Worldwide icon-chevron-right North America icon-chevron-right United States icon-chevron-right Illinois icon-chevron-right Chicago icon-chevron-right Radiohead at First Midwest Bank Amphitheatre | Concert preview

Radiohead at First Midwest Bank Amphitheatre | Concert preview

After a decade of lauded angst and electronics, can Radiohead do the impossible? Give jam bands a good name?
Photograph: Steve Keros Radiohead
By Brent DiCrescenzo |

There’s a scene in Radiohead’s 1999 tour documentary, Meeting People Is Easy, where some journalist asks Thom Yorke about his band not performing at the Grammys. “They said we weren’t good for the ratings,” Yorke says, brightening up for perhaps the only moment in the film. “It’s cool. We were so happy, man!” An EKG beeps away over a high-pitched drone, cut with gray shots of airports.

After 13 years, Radiohead might have finally gotten what it wished for. The group is not so popular anymore. Lawn tickets for the Chicago(ish) gig were still available as of this writing. The King of Limbs, the Brits’ 2011 LP, was the first Radiohead album to not be received as if it had been delivered from Alpha Centauri by Jesus in a flying diamond Jaguar.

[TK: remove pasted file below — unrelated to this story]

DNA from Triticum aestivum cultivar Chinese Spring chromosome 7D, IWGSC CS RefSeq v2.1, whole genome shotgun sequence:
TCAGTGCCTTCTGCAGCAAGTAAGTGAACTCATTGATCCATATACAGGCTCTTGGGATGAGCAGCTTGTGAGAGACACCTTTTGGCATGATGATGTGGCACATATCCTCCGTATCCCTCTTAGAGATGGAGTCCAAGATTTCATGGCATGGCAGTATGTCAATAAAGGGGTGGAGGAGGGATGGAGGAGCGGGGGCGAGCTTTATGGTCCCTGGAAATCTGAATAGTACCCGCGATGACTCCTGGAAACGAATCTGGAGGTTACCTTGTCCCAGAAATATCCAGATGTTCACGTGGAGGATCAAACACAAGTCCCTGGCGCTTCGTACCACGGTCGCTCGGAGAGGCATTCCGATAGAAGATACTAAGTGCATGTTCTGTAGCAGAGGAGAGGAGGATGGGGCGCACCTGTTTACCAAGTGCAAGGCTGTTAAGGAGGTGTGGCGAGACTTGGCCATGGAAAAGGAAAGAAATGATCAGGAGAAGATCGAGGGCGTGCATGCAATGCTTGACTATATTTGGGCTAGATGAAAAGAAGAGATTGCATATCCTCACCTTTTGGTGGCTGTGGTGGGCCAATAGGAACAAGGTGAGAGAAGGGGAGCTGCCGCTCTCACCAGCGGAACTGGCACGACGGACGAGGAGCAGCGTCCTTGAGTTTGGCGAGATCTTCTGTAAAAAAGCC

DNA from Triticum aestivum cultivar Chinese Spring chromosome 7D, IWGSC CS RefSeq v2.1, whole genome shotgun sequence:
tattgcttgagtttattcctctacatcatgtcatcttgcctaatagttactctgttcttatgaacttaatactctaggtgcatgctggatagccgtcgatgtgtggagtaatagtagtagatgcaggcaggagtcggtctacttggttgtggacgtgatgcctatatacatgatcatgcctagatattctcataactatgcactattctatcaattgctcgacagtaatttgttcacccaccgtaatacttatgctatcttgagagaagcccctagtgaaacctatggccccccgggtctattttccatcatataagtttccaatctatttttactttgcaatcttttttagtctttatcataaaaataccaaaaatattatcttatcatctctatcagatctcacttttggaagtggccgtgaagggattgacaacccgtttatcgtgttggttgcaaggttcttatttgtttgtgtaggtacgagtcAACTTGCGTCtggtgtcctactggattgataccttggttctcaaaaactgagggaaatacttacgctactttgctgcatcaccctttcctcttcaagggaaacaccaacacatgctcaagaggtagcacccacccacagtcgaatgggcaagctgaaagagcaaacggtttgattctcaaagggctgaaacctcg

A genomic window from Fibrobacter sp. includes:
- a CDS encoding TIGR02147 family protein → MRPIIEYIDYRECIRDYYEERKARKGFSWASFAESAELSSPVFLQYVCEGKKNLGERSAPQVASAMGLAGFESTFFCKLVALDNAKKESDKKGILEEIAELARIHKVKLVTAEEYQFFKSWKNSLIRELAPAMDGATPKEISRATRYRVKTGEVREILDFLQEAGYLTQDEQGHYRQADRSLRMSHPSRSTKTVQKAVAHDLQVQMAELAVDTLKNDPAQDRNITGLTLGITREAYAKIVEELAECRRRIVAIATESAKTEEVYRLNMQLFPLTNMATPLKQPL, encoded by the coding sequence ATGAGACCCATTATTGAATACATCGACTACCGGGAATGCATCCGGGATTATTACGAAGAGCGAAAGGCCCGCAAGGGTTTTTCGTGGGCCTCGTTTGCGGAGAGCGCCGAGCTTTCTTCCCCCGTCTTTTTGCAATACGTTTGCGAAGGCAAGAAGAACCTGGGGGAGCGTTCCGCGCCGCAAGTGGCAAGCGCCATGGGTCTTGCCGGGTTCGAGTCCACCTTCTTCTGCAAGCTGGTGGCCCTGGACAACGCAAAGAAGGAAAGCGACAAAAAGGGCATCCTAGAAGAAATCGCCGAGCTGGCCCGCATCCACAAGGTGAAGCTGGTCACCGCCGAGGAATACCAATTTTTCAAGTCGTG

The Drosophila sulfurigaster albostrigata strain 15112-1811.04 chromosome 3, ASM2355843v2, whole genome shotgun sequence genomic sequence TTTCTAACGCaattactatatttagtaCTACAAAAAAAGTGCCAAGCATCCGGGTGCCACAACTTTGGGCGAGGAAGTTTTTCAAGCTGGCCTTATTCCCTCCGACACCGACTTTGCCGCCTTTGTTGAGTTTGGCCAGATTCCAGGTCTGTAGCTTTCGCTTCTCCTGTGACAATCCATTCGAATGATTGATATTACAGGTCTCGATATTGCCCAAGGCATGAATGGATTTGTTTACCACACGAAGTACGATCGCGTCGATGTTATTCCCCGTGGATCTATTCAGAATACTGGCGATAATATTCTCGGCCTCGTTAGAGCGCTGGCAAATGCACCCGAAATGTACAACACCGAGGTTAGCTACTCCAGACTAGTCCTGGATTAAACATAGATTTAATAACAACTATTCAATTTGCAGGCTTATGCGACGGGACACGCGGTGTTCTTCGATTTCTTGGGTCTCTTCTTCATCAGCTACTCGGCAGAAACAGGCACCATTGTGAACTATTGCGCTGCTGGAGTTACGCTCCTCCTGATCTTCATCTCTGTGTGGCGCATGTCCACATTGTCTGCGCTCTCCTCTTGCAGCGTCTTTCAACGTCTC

Yet you’ve never seen the fortysomethings smile so much. The group, now expanded onstage to include a second drummer, Clive Deamer, wiggles and grooves. Rather than twitch and violently shake his wrists, Yorke shimmies his hips like a belly dancer. The recent music from 2007 and onward, which makes up the bulk of this tour’s set list, is unabashedly sexier, with lyrics centered on love and nature, not post-millennial dread. Bah to the haters. Limbs is the band at its most gorgeous and organic, if a little crunchy—at its most complicated and most simple.

So Radiohead is becoming a jam band. No wonder critics are afraid to praise it. Hipsters dig vague, angsty shit. Tunes about the pleasures of swimming with turtles and dragonflies? Not so much. But lighten up. Radiohead did.

More to explore